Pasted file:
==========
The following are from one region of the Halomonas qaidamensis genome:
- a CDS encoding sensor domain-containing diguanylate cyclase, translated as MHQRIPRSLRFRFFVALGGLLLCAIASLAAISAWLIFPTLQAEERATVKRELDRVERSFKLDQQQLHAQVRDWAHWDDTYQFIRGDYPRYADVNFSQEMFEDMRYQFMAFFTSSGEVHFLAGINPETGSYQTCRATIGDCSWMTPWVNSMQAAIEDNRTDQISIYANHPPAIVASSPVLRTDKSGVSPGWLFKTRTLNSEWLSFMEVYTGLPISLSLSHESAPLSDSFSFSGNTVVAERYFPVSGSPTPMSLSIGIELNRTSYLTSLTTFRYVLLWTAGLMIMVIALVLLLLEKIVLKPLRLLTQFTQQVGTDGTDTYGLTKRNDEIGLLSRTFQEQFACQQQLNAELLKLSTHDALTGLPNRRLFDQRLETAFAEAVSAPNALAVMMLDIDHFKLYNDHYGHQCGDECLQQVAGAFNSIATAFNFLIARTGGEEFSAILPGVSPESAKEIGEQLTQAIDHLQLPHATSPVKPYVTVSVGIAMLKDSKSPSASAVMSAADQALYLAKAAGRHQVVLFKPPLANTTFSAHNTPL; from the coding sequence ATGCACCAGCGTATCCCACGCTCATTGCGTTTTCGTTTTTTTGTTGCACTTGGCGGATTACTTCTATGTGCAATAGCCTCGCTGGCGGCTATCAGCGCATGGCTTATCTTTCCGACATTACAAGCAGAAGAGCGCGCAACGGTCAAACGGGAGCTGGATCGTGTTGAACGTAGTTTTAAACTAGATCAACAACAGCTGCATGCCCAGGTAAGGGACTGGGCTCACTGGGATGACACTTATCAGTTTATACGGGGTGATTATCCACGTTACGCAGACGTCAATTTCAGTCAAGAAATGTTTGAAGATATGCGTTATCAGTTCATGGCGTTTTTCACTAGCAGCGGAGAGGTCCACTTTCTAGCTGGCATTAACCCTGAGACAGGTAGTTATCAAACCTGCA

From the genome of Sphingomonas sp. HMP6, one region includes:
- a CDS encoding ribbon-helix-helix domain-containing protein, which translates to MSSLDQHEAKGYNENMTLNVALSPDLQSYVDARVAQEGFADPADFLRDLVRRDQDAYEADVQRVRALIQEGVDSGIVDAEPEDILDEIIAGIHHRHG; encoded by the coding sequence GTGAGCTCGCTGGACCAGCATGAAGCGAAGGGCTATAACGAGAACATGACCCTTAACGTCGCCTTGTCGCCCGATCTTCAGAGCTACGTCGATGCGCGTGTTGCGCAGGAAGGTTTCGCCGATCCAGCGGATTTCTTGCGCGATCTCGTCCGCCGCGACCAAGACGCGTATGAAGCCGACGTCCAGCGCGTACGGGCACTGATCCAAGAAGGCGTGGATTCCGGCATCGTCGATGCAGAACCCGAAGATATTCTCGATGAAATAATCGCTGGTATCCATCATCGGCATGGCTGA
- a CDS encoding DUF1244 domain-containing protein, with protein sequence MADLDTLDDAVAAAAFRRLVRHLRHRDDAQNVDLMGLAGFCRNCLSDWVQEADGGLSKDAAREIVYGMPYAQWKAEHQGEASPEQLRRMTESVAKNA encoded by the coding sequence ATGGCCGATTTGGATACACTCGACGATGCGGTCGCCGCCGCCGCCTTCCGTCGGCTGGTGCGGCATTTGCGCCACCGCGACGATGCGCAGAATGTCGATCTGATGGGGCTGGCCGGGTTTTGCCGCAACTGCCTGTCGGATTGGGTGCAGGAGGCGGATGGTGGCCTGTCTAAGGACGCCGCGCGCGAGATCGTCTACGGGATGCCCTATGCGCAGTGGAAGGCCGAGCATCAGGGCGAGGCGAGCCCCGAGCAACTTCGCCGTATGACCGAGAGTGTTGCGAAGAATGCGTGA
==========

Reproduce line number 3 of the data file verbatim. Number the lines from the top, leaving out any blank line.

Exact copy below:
From the genome of Sphingomonas sp. HMP6, one region includes: